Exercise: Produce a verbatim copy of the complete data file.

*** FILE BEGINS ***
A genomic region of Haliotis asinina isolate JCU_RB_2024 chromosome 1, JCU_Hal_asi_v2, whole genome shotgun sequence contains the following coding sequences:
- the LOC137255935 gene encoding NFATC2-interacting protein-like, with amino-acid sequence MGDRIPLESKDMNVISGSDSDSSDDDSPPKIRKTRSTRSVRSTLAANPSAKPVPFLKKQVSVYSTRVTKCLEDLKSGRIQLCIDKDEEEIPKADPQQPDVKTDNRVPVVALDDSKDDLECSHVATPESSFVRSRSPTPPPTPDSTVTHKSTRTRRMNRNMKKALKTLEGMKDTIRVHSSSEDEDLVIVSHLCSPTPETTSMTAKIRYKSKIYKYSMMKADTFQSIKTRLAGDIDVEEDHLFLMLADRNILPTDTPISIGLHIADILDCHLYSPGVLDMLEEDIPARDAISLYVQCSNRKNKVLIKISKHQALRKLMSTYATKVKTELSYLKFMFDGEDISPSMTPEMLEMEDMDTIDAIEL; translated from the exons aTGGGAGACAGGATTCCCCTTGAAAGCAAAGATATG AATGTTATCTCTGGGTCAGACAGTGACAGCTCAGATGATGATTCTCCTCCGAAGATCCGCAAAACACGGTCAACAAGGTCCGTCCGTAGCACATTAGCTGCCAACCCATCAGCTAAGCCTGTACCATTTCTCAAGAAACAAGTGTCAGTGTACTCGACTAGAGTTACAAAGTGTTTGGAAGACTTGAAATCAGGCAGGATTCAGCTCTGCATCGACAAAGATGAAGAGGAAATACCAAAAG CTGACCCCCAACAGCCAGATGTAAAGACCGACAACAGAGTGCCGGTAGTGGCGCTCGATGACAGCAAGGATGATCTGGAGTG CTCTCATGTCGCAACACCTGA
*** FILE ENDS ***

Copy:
A genomic region of Haliotis asinina isolate JCU_RB_2024 chromosome 1, JCU_Hal_asi_v2, whole genome shotgun sequence contains the following coding sequences:
- the LOC137255935 gene encoding NFATC2-interacting protein-like, with amino-acid sequence MGDRIPLESKDMNVISGSDSDSSDDDSPPKIRKTRSTRSVRSTLAANPSAKPVPFLKKQVSVYSTRVTKCLEDLKSGRIQLCIDKDEEEIPKADPQQPDVKTDNRVPVVALDDSKDDLECSHVATPESSFVRSRSPTPPPTPDSTVTHKSTRTRRMNRNMKKALKTLEGMKDTIRVHSSSEDEDLVIVSHLCSPTPETTSMTAKIRYKSKIYKYSMMKADTFQSIKTRLAGDIDVEEDHLFLMLADRNILPTDTPISIGLHIADILDCHLYSPGVLDMLEEDIPARDAISLYVQCSNRKNKVLIKISKHQALRKLMSTYATKVKTELSYLKFMFDGEDISPSMTPEMLEMEDMDTIDAIEL; translated from the exons aTGGGAGACAGGATTCCCCTTGAAAGCAAAGATATG AATGTTATCTCTGGGTCAGACAGTGACAGCTCAGATGATGATTCTCCTCCGAAGATCCGCAAAACACGGTCAACAAGGTCCGTCCGTAGCACATTAGCTGCCAACCCATCAGCTAAGCCTGTACCATTTCTCAAGAAACAAGTGTCAGTGTACTCGACTAGAGTTACAAAGTGTTTGGAAGACTTGAAATCAGGCAGGATTCAGCTCTGCATCGACAAAGATGAAGAGGAAATACCAAAAG CTGACCCCCAACAGCCAGATGTAAAGACCGACAACAGAGTGCCGGTAGTGGCGCTCGATGACAGCAAGGATGATCTGGAGTG CTCTCATGTCGCAACACCTGA